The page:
And you thought Bradley Cooper, Zach Galifianakis and Ed Helms had it bad!
by Rob Rector
The Hangover leads have nothing on Sharlto Copley, who, in the first scene of Open Grave, awakens in a pit of dead bodies without a clue as to who he is and how he got there.
Director Gonzalo Lopez-Gallego has progressed much since his previous effort, the abysmal “found-footage” flick Apollo 18, which gave us killer moon rocks. He establishes a healthy sense of foreboding, but sadly it is not one he can sustain throughout the film’s runtime. The amnesiac-as-protagonist is nothing new to screenplays, with Christopher Nolan’s Memento still serving as the granddaddy of the sub-genre.
After being helped out of his hell-hole, Copley’s character is grouped with a bunch of other strangers who must also piece together their past in a remote cabin in the woods. They realize that “something” will happen in the days ahead, but they are unsure as to what. This can be a a thrilling premise, as it gives the audience the opportunity for armchair sleuthing, looking for clues, tidbits and traces of just what led to their disastrous state of affairs.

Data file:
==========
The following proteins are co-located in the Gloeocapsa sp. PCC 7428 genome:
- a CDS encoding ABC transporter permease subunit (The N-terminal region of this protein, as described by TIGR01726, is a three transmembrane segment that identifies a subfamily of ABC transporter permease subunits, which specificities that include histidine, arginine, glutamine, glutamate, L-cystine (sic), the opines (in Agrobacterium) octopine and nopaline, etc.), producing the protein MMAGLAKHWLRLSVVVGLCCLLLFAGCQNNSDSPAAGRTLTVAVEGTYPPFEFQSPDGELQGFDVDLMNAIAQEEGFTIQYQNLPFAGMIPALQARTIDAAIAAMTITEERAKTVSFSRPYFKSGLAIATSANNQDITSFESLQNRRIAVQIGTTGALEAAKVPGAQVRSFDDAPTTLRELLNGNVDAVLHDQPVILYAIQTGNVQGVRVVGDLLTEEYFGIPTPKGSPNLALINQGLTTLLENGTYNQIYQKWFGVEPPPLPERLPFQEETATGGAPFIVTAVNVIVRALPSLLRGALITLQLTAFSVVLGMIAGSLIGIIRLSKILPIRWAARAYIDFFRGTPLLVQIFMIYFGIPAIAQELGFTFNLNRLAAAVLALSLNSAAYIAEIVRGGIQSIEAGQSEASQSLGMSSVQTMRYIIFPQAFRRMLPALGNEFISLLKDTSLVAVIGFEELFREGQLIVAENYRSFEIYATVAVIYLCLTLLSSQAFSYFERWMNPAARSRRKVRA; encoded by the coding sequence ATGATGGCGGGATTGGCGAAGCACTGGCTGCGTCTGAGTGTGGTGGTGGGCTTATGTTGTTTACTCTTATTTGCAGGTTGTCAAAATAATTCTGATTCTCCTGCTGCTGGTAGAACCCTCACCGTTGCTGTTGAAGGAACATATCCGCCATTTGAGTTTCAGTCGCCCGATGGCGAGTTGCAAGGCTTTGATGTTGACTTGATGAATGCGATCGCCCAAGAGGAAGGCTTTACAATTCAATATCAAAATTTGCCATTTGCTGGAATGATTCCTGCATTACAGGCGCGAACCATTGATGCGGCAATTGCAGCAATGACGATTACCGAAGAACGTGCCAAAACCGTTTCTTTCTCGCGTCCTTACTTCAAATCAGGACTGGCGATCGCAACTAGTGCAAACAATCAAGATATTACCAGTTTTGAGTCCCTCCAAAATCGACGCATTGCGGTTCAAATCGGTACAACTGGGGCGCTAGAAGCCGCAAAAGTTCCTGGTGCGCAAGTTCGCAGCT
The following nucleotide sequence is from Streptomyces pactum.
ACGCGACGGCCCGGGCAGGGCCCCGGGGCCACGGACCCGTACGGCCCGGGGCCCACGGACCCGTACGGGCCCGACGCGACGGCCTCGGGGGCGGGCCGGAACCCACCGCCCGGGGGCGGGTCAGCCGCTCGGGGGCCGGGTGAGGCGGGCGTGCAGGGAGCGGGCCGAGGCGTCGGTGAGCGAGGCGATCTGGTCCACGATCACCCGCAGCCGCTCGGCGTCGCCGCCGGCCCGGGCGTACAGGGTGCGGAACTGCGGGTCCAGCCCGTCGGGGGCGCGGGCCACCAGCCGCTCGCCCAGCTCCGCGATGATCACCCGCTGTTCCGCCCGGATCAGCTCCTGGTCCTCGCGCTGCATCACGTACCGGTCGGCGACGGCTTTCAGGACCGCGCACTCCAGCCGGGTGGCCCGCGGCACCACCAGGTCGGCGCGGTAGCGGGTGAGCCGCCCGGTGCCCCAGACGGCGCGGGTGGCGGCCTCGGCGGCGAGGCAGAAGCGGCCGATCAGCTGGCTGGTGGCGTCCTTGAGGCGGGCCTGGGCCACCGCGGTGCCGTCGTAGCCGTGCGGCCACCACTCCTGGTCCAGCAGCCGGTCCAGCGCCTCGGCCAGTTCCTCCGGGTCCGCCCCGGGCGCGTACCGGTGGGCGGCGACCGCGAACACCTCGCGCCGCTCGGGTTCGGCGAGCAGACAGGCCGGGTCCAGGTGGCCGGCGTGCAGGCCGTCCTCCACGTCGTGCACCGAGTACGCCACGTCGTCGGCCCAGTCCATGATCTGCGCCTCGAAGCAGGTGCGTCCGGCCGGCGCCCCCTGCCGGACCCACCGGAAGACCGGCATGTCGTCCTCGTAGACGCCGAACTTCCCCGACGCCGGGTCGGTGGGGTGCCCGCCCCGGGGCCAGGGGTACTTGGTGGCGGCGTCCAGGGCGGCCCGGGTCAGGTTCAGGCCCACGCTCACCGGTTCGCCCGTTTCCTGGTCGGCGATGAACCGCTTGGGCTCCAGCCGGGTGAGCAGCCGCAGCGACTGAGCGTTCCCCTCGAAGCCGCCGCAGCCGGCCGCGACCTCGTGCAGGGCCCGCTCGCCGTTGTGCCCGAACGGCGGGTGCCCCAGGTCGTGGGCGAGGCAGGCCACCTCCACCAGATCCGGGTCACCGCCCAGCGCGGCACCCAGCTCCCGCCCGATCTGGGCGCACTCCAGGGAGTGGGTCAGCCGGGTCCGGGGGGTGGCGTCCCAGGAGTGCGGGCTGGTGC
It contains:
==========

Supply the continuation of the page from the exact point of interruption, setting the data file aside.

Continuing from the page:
As the film begins, we get the sense that we are in for a wild ride, with crisp cinematography, an atmospheric score and a pall of dread throughout. But as the layers begin to peel back, we realize that Open Grave is really little more than an onion bloom.
The real problem is that a sense of dread is really all that is built, with little payoff. Scenes blur into the next rather matter-of-factly, with no real “twist” or “curve” that one generally comes to anticipate with such a picture.
It’s certainly no fault of Copley, who balances his role with ambiguity, leaving us wondering just whose side he’s on. The rest of the cast perform well, with no other real standout worth mentioning, as it all crumbles with its sense of pacing. Stretches of Open Grave slow to a crawl, and there are certain plot machinations that seem merely perfunctory and don’t contribute to the overall narrative.
Open Grave would make a fine time-waster as a background film, but it never quite measures up to its bookended opening and closing shots that are far more powerful than anything that happens between them.